“I felt like it was bullying to accept that offer which is so far from what I spent to fix the apartment,” he told the Observer. “And when I didn’t accept it, they closed the case.”
Regarding his general frustration, he added, “It was hard to deal with. The first thing he emailed me was to file a form, which I did three months ago. Then [he] asked for receipts, which I had sent. It was like, ‘have you even read the case?'”
It looked like this was the end. After a final email stating the case was closed, Dinulescu was left without a refund. But all that changed when Airbnb caught wind of this story.
NDA the problems away
Last Friday, Dinulescu called Airbnb again trying to get his case reopened with a new case manager. He heard nothing.
Then on Monday, the Observer reached out to Airbnb with the case number and a few details about it to confirm the story and ask for a comment. Airbnb press secretary Peter Schottenfels replied that they’re looking into it and will get back to us. A few hours later, Airbnb dropped £1,403 into Dinulescu’s bank account.
This was followed by an email from another Trust and Safety employee named Karsten, who reached out to Dinulescu with the following message stating they’d refund the rest of what he was asking for if he signs a non-disclosure agreement (NDA), which is linked here:
Note this is not the same agreement Dinulescu was asked to sign the first time around. That was a generic agreement made available via link. This new contract was a PDF that, per the file name, appears to have been made specifically for him. It says that by signing it and accepting the payout of £5,897, he will “provide Airbnb reasonable cooperation” and keep this confidential.
This was all too reminiscent of the NDA Tesla asked customers to sign last year after a defect was discovered, a request that was deemed “unacceptable” by the National Highway Traffic Safety Administration (which issued the warning about the defects).
“It means they just want to get away with it,” Dinulescu told the Observer, saying he refuses to be silenced with an NDA. “It’s a lot of money I’m missing out on. But to see it all happen in 12 hours after months, it’s not the right way. It shouldn’t be with an NDA. And I’m not going to take a punch and then go to sleep.”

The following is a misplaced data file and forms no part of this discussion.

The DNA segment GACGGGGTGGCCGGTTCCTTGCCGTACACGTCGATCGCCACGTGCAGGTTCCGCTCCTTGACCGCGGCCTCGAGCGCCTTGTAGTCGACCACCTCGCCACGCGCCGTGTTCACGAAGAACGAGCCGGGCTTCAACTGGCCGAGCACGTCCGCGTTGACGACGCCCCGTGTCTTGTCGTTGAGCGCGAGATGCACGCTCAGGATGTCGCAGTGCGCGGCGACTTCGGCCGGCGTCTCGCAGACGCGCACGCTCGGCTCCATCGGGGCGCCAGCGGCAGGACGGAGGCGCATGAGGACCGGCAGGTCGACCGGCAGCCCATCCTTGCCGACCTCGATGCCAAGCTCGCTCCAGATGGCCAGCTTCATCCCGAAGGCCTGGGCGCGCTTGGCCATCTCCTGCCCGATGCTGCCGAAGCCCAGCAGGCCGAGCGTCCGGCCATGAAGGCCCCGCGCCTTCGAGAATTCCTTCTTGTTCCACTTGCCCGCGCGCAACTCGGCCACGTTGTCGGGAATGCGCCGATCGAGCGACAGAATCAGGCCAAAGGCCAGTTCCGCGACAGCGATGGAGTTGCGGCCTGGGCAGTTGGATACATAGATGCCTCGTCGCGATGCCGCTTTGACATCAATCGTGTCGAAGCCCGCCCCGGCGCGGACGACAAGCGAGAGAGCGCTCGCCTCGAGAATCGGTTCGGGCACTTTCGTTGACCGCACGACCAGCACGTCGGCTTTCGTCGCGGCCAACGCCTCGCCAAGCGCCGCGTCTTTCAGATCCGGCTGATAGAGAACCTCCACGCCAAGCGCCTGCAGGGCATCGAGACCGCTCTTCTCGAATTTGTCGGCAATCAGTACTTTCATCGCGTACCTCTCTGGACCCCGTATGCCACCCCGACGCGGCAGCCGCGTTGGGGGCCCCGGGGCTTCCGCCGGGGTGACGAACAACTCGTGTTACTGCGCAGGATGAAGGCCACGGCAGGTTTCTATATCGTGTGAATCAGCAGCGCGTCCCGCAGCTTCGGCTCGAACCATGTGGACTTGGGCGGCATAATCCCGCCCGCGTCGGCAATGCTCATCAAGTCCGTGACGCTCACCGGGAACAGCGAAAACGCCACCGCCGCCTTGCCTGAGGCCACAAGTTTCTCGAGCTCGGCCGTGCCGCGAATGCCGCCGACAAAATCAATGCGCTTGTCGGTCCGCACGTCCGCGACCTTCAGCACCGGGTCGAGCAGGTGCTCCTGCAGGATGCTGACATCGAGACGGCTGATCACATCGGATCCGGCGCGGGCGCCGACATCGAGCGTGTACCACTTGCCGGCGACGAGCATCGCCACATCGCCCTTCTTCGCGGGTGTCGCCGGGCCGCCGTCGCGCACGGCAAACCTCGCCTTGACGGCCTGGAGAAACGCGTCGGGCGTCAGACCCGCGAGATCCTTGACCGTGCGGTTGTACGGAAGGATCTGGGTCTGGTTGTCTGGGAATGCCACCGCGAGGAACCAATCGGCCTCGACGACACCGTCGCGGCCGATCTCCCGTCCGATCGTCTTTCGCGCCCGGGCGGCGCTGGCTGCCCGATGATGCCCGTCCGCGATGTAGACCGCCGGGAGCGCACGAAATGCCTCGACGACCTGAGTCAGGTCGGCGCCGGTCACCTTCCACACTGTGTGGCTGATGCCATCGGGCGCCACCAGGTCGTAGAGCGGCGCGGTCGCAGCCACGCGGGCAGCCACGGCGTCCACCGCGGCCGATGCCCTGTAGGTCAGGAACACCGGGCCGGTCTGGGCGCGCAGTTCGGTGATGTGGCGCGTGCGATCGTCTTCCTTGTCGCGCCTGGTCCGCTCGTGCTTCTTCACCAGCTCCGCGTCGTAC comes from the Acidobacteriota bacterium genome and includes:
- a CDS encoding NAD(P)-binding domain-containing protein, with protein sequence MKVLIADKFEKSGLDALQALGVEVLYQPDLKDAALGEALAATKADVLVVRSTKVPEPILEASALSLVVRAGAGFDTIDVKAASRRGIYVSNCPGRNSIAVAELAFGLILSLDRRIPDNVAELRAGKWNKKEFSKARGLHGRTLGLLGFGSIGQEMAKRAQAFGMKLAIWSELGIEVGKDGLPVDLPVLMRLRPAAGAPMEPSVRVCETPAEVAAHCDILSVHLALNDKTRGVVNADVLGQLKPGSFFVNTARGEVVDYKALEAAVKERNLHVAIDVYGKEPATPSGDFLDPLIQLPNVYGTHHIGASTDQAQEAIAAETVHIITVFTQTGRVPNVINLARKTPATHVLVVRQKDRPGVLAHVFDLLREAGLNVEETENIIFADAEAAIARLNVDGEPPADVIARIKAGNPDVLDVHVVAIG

Dinulescu—who has founded startups himself and believes that technology should make the world better—says he’s more concerned with making sure Airbnb is held accountable.
“They’re using people’s houses to make money and don’t want to take responsibility,” he said. “They take their commission and they’re hands-off. If it were an insurance company, I would do it. But it’s a platform that depends on people.”
As an aside, when the Observer followed up with Airbnb on Tuesday, things got a little strange, and Schottenfels was on the defense.
“If you don’t mind me asking, why is the Observer interested in an incident that occurred in London?” he asked. We explained we are not just New York-focused and are interested in stories wherever they occur and that tech and business stories, especially, are national and international.
“Is this part of a larger trend piece?” he asked. “Normally you do ‘Airbnb rules for the road’ stories and I can’t see how this one instance a story on its own,” he replied. We’re not sure what ‘rules for the road’ piece he’s referring to, but a quick Google search leads us to believe he had the wrong Observer.
Shortly after this, Dinulescu replied to Karsten’s email to let her know he was declining to sign the NDA agreement.
“If Airbnb wants to solve this case in a just way, and not at gunpoint where I have to waive all my rights, please offer me the payment agreement through your Airbnb incident portal,” he wrote.
They jumped on the phone, and Karsten told him she was unaware he had contacted the media and that having him sign the NDA “was just the fastest way to solve the problem.”
“She suggested several times to make a direct deposit into my account,” Dinulescu said of their phone conversation. “I declined as I thought it a very shady way of dealing, and I requested to have the payment sorted out in a transparent way via their Airbnb [incident portal], governed by the same terms and conditions as the rest of the payments, and no other special clauses.”
She followed up in an email with a link for submitting a new claim for the £5,897, which Dinulescu says he’ll do since it is not under the condition of an NDA.
At the end of all this, Airbnb took the fall and provided the Observer with the following statement:
“Our original handling of this incident fell below the high standards we set for ourselves and are working with the host to make things right. We have zero tolerance for this kind of behavior, have removed the guest from Airbnb and are supporting the host. There have been over 160 million guest arrivals in Airbnb listings and bad experiences are extremely rare.”